Passionate wool man calls for team effort

Kate MatthewsCountryman

Wearing jeans and a blue jumper, Roger Fletcher could have easily been mistaken for a sheep farmer checking out the market at a trade sale in Katanning recently.

But the Dubbo-based managing director of Fletcher International was visiting WA to gauge the season and find out how to manage the impact of declining sheep numbers on his Narrikup abattoir and local workforce.

Mr Fletcher takes every opportunity to visit his business interests, which range from cotton, grain and rail to exporting wool and sheep products and running his own sheep.

He also spends time lobbying politicians face-to-face, liaising with producers and export markets and fulfilling his board requirements as chairman of the Sheep and Goat of Australian Processors Council, vice-chairman of Australian Wool Innovation (AWI), director of the Australian Meat Industry Council board and a board member of NSW Infrastructure.

When farmers started to leave the sheep industry, Mr Fletcher bucked the trend. He saw a long-term opportunity and started buying sheep for wool production.

His passion for wool is intense and he believes good wools will always sell well if they are looked after, including in saleyards, otherwise the result is costly downgrades.

"Exotics need to be kept separate from Merinos at all times, otherwise the whole industry suffers," Mr Fletcher said.

"Markets are paying a premium for well-managed Australian wool and, unfortunately, buyers don't know when it's not segregated."

According to Mr Fletcher, the real challenge for AWI is to build demand for wool, which has been positioned as a high-priced fibre, so it exceeds production.

With increased promotions, an efficiently managed AWI and wool dealing with the high Australian dollar despite tight overseas economies, Mr Fletcher believes they are on track.

As AWI lured consumers into buying more wool, sheep numbers would grow slowly, he said.

"It's always dictated by money and at the moment we have a high priced lamb industry, so it's difficult to build the ewe flock.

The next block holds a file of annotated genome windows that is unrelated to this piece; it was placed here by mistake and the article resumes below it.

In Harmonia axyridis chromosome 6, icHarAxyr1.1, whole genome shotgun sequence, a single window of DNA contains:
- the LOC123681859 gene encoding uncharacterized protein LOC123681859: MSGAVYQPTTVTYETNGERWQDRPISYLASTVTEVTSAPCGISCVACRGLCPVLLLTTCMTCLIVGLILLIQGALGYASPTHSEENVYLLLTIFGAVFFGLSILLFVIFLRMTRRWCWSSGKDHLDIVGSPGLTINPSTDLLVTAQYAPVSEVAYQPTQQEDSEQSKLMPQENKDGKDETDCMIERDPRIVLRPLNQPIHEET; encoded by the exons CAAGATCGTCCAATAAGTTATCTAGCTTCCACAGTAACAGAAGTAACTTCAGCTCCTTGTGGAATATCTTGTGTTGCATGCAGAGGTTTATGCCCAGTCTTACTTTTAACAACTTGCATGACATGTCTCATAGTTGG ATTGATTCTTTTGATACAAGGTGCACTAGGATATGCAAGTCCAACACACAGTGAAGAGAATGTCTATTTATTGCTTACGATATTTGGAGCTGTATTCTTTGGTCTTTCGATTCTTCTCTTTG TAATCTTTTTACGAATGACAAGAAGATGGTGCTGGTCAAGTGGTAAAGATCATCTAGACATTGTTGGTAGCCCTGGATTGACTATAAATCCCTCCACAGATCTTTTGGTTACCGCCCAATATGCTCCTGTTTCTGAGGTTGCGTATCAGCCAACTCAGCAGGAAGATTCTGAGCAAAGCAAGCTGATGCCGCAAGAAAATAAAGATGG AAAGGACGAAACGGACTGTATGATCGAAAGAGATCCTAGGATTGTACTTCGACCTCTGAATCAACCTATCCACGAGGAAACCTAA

"A lot of people don't have the facilities and young people don't like the work - it's one of AWI's issues we are trying to address by making it easier for people to farm sheep."

AWI is looking at better sheep yards, improved chemicals for worm resistance and farm management, easier shearing, flystrike control and wild dog control.

"The thing about wool is there is always a return each year. Sometimes you can grow a crop and get nothing," Mr Fletcher said.

In a supply and demand-driven industry in which lambs can peak at $200, Mr Fletcher believes sensible markets will prevail.

He added there were lessons to be learnt for sheep producers from the live cattle trade ban with Indonesia.

"It's a hard market to discuss and I'm not criticising live trade, but the Indonesian incident has told us you can get caught out," he said.

"My job is to protect my asset and the people who rely on me for their living. I'm just one link in the chain and I need to make sure it doesn't break.

"So we take an animal and process it into the best commodity we can. We don't just buy sheep for the meat, we buy it for meat, the skins - we use every part.

"Because we process in Australia, it gives us the ability to sell into more than 100 countries and this will only grow with help from free trade agreements."

Mr Fletcher said 92 per cent of sheep and cattle produced in Australia were processed in Australia and not exported.

As processors and exporters battle for sheep numbers, domestic efficiency is being pushed.

"The ones that will survive are the ones who are most efficient - and competition breeds efficiency," Mr Fletcher said.

With plenty of challenges ahead for the sheep industry, Mr Fletcher believes Australia is well placed.

"We are in the throes of proving our breeding for wool and meat and have come a long way," he said.

"Lambs in WA have increased from 14kg to now average 21-22kg.

"Our biggest challenge in the sheep industry or agriculture is infrastructure and costs.

"It's going to be a team effort to keep the sheep industry together, with farmers, processors and the wool industry working side by side."

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